Turn this way

An innovative new Wärtsilä thruster offers captains manoeuvrability and, thanks to its lean and compact design, is easy to integrate and install by the shipyard.

Three-point turns; the challenge everyone hopes the instructor will accidentally forget as you try to pass your driving test. There are over 161,000 hits on “three-point turns” on YouTube, but imagine having to navigate not your dad’s battered Beetle, but an entire barge loaded with cargo worth hundreds of thousands of dollars.

That’s a daily reality for the captains who ensure much of our natural resources get to where they need to go. On narrow waterways manoeuvrability can be a game breaker, which means that technology such as Wärtsilä’s new WST-14 steerable thruster – with cutting-edge azimuthing propeller technology – not only saves time, but can cut costs.

Wärtsilä’s thruster portfolio – with 9 sizes available to cover a 1100-3200 kW range – has been developed mainly with tugs in mind, but with this latest thruster offering Wärtsilä also aims to serve the designers and builders of cargo vessels, with a focus on the Russian, US and Latin American inland waterway markets.

“The WST-14 is designed for cargo vessels for inland waterways, and there are design features that specifically address that market,” says Joost van Eijnatten, Manager, Application Engineering, Propulsion, Wärtsilä Marine Solutions. “On a tug boat, which is a relatively short vessel, you can turn it on the spot with a thruster, which you can’t do with a rudder. The same applies to larger vessels, but of course more space is needed to turn and navigate the vessel.”

The compact design offers shipyards as well as owners and operators considerable advantages. The space-saving aspect also aids installation.

“We have done our utmost to make this thruster as compact as possible, that means that everything that is needed to operate the thruster is on the thruster itself,” van Eijnatten explains. “For example, you need a steering system to turn it around but also a lubrication system which doubles as a cooling mechanism, for the bearings and the gears.”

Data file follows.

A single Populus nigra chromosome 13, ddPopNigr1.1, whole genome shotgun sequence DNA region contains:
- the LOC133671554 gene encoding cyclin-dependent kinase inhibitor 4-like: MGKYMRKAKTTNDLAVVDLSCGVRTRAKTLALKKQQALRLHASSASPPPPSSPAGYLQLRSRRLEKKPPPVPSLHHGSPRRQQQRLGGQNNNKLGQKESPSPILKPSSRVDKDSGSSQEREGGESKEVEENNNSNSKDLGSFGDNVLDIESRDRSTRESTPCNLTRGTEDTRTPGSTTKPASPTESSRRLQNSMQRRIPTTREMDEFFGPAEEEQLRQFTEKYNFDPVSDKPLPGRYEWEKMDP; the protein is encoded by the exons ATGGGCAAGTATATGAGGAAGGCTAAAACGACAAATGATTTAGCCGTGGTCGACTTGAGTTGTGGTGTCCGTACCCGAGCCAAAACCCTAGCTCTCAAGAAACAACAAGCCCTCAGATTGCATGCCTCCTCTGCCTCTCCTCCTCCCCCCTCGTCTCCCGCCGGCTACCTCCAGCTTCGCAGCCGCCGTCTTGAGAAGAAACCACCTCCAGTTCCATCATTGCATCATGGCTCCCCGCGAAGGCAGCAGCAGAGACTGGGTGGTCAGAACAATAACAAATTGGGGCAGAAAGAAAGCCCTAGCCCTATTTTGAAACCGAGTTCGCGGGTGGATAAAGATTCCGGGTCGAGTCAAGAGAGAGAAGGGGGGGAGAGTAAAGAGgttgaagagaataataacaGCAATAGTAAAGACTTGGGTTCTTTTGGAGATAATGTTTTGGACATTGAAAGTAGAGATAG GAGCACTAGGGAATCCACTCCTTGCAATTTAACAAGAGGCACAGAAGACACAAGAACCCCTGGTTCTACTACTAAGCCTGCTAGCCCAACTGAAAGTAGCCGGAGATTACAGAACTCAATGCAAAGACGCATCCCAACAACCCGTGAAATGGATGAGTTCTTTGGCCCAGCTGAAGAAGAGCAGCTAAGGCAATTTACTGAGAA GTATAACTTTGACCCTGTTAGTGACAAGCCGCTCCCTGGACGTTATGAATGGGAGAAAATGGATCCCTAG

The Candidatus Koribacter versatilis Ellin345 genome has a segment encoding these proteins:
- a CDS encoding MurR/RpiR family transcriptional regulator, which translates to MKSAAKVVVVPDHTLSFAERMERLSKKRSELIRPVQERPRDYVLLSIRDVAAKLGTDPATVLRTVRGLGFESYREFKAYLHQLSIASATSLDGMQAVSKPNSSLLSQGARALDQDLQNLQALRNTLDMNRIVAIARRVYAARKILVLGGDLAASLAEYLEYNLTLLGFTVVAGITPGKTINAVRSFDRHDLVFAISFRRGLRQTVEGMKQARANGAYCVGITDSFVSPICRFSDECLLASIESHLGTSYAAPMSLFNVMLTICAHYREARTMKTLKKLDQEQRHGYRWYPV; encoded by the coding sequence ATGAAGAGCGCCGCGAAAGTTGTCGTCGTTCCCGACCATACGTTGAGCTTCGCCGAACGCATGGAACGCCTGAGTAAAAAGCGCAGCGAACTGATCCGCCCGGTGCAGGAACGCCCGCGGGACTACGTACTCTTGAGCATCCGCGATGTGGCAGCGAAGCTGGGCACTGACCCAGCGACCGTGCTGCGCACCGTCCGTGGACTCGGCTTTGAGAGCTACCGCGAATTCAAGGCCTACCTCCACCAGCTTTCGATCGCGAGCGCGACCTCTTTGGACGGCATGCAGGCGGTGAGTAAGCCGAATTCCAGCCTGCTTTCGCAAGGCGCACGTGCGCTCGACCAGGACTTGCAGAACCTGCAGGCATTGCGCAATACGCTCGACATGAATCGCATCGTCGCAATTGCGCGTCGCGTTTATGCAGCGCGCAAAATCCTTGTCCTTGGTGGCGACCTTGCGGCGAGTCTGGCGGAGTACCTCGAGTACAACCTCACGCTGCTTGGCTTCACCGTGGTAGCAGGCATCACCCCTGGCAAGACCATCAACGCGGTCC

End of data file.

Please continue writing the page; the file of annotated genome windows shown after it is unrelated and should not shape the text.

The new thruster has integrated all these components.

“It is installed as one unit on the vessel,” van Eijnatten says. “The whole idea is that the shipyard puts it in, and then only has to realise the mechanical connection to the engine and the necessary connections for cooling water, electric power and data-buses to complete the installation.”

The compact design also means more space for cargo when compared to a conventional shaftline propulsion system.

“We have calculated a 10% increase in cargo space,” says van Eijnatten. “A considerable gain for an operator.”

Ice class notation

There are further solutions sewn into the design: An integrated slipping clutch that provides a cost competitive solution for manoeuvring when combined with a fixed pitch (FP) propeller. Another feature is the possibility to have an ice class notation, enabling operation in ice-covered waters and lending the strength to withstand impacts from floating debris.

The design has also made maintenance easier – bringing down the total cost of ownership – because it is possible to service the propeller shaft and steering seals without a complete overhaul of the thruster.

The importance of the vessels to be served cannot be understated. In many markets, inland waterways and rivers are equally, if not more, important than rail and roads.

“In Russia, these vessels transport anything from refined oil products to other kinds of liquid cargo,” van Eijnatten points out. “In the US and Brazil, virtually everything can be transported on barges including ore and timber.”

To simplify the selection and integration of the propulsion drive line, the thruster can be combined with a Wärtsilä engine – offering an all-in-one package. The 6-cylinder in-line Wärtsilä 20 engine and the WST-14 thruster make a noteworthy duo, not just on rivers and canals, but also in harbours and during ice conditions.

”This introduction fills a particular need in the inland waterway vessel sector, and it is already attracting interest from owners and yards in Asia, Europe and America,” says Arto Lehtinen, Vice President, Propulsion, Wärtsilä Marine Solutions.

  • The DNV-GL classification society approved the design of Wärtsilä WST-14 in 2014.
  • Getting type approal early in the design phase cuts development costs and reduces manufacturing time of new products.
  • The WST-14 thruster is part of the Wärtsilä Steerable Thruster series, aimed primarily at tugs, anchor handling vessels, and coastal and inland waterway cargo vessels. Other sizes include WST-11, -16, -18, -21, -24, -28 and -32, the number being an approximate indication of the maximum power level in kW/100.
  • Key benefits for the WST-series are high-end performance, ease of installation, a high level of integration, high-speed engine and ice class compatibility. It also complies with the latest environmental regulations, e.g. EPA VGP 2013.
  • The WST-14 prototype was manufactured in Wuxi, China, and tested and validated in Tuusula, Finland. 

 

© 2017 Wärtsilä